Pediatricians group inaccurate, biased on circumcision

Published: September 5, 2012

In response to “Influential pediatricians group affirms circumcision of newborns has benefits” (Associated Press, August 27): I'm an Oklahoma mother, lawyer and registered nurse. I call upon the American Academy of Pediatrics to retract its policy statement on male infant circumcision, on the basis that it's inaccurate, biased and misleading. It also fails to address ethical and human rights issues.

The AAP says the benefits of circumcision outweigh any risks. It calls upon insurance companies and Medicaid to pay for the procedure. The AAP doesn't address the risks of circumcision, which include infection, bleeding, adhesions, skin bridging and, rarely, death. In fact, AAP says the risks of circumcision are largely unknown. The scientific review conducted by the AAP consists only of scientific articles that support the AAP position and ignores data that detracts from that position. Critics have found many significant, clinically relevant flaws with the “African studies” upon which the AAP relies.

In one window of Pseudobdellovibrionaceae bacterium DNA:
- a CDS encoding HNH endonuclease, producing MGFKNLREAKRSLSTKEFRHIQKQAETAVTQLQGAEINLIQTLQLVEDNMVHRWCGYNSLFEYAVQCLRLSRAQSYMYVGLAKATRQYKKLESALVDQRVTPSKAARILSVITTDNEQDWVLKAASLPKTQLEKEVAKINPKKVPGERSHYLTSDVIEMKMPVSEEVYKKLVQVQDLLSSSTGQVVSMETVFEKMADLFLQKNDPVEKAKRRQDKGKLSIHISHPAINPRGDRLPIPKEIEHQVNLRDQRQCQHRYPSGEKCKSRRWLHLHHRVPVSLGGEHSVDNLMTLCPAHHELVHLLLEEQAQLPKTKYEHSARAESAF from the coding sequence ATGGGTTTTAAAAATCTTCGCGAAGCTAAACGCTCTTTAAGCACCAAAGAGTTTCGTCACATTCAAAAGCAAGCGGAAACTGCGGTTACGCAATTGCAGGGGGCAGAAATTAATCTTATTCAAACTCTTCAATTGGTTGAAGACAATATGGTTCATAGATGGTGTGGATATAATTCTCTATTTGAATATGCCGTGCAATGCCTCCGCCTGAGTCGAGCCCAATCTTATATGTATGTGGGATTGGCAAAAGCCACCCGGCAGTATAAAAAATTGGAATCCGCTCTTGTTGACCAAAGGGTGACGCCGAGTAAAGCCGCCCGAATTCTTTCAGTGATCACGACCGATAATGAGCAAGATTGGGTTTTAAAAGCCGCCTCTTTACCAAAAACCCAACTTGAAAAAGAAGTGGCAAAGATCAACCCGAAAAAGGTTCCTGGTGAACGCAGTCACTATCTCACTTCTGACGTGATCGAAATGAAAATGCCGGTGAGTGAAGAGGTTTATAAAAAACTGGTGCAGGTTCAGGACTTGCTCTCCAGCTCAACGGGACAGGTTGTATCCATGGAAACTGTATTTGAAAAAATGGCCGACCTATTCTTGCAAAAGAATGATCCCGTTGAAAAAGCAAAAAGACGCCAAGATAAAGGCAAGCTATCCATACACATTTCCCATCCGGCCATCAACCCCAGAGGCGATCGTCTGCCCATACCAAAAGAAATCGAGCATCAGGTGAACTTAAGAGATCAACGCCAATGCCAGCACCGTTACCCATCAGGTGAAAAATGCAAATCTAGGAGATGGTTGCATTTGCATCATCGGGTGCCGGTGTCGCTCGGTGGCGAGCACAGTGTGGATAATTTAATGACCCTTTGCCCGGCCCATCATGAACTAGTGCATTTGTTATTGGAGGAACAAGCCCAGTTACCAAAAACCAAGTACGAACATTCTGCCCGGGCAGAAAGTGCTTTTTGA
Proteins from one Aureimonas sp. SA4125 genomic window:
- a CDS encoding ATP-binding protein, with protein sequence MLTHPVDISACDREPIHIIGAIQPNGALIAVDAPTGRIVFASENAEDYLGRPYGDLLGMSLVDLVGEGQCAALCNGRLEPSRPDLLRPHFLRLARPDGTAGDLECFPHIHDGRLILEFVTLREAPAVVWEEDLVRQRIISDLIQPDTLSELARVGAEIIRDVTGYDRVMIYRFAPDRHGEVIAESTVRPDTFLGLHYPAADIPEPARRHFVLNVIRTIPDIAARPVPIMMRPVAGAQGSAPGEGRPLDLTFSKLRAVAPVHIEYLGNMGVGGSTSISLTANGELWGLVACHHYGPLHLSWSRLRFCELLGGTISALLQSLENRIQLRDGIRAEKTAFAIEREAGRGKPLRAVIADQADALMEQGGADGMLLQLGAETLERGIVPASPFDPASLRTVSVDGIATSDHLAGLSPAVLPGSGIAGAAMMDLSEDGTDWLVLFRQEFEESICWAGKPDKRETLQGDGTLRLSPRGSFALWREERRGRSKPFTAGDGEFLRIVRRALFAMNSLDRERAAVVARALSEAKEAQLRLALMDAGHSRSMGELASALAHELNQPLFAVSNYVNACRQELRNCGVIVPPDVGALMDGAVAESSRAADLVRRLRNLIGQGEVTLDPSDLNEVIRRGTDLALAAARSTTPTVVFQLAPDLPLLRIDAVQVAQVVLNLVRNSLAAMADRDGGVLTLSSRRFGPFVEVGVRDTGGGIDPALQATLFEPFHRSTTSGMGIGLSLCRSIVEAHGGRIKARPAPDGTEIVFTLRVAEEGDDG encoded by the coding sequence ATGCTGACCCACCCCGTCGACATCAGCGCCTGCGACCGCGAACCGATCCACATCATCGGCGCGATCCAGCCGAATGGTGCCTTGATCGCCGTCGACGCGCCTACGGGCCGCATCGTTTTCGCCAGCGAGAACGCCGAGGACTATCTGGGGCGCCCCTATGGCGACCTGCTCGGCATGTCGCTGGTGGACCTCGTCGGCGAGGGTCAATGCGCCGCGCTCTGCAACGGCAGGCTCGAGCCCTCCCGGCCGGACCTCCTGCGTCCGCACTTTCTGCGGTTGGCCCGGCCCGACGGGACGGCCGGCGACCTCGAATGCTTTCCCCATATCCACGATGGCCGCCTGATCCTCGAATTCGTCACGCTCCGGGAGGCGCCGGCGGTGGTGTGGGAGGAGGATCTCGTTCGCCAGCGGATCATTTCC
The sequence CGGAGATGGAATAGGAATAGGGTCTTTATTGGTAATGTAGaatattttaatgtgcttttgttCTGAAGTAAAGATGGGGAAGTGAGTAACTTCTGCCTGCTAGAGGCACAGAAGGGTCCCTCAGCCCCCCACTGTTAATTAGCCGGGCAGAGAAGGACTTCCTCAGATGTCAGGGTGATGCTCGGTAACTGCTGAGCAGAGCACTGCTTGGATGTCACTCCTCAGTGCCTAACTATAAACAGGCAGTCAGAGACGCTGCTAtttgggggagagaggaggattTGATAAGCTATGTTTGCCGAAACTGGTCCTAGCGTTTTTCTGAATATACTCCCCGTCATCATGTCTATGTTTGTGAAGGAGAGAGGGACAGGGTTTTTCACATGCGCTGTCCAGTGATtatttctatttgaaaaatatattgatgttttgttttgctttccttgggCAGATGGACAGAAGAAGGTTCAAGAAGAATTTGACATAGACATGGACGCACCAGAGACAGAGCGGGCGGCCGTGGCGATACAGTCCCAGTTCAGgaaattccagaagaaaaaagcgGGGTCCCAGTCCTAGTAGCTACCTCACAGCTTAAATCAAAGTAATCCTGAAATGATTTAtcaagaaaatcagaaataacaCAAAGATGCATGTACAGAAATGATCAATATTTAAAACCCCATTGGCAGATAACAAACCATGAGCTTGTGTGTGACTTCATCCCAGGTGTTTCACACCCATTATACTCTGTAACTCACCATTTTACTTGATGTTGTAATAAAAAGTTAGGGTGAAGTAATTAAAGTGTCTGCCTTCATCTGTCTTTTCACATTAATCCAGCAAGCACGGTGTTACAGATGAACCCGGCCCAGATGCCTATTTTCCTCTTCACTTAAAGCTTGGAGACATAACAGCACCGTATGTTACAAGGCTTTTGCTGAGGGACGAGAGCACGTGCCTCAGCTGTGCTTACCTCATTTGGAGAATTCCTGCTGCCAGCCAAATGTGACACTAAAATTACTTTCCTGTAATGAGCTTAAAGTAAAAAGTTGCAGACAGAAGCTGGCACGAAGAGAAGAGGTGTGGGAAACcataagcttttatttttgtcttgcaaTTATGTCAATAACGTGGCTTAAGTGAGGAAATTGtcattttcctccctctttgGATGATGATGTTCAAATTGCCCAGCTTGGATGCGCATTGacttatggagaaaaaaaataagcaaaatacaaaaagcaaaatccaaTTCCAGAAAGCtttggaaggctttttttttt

The United States has both the highest rates of circumcision and the highest rates of heterosexually transmitted HIV among industrialized nations. The circumcision rate in America has steadily dropped, from 80 percent in the 1980s to just over 50 percent today. Eighteen states have eliminated nontherapeutic circumcision from Medicaid coverage. If current circumcision rates continue to decline, physicians could lose between $250 million to $1.2 billion a year in fees.

The industrialized countries where infant male circumcision is rare (such as England, Japan, Finland, Switzerland) have no increased health care costs.

Kristi Rath, Edmond


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